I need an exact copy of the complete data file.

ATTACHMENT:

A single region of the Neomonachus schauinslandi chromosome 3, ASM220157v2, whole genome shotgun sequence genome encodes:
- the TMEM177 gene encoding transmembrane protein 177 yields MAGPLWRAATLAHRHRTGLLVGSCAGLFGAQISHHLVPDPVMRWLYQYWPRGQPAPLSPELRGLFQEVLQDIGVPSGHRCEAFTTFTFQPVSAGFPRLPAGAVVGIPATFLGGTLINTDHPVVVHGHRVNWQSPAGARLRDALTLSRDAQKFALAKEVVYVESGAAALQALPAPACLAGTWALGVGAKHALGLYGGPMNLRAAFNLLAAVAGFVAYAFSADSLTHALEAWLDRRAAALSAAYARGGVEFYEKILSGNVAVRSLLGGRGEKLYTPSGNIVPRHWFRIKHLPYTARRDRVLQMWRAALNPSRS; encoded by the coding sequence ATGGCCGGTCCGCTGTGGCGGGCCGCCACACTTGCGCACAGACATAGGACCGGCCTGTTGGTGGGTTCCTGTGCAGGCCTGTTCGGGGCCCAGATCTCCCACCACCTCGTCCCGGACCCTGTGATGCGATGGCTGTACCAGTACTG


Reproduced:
A single region of the Neomonachus schauinslandi chromosome 3, ASM220157v2, whole genome shotgun sequence genome encodes:
- the TMEM177 gene encoding transmembrane protein 177 yields MAGPLWRAATLAHRHRTGLLVGSCAGLFGAQISHHLVPDPVMRWLYQYWPRGQPAPLSPELRGLFQEVLQDIGVPSGHRCEAFTTFTFQPVSAGFPRLPAGAVVGIPATFLGGTLINTDHPVVVHGHRVNWQSPAGARLRDALTLSRDAQKFALAKEVVYVESGAAALQALPAPACLAGTWALGVGAKHALGLYGGPMNLRAAFNLLAAVAGFVAYAFSADSLTHALEAWLDRRAAALSAAYARGGVEFYEKILSGNVAVRSLLGGRGEKLYTPSGNIVPRHWFRIKHLPYTARRDRVLQMWRAALNPSRS; encoded by the coding sequence ATGGCCGGTCCGCTGTGGCGGGCCGCCACACTTGCGCACAGACATAGGACCGGCCTGTTGGTGGGTTCCTGTGCAGGCCTGTTCGGGGCCCAGATCTCCCACCACCTCGTCCCGGACCCTGTGATGCGATGGCTGTACCAGTACTG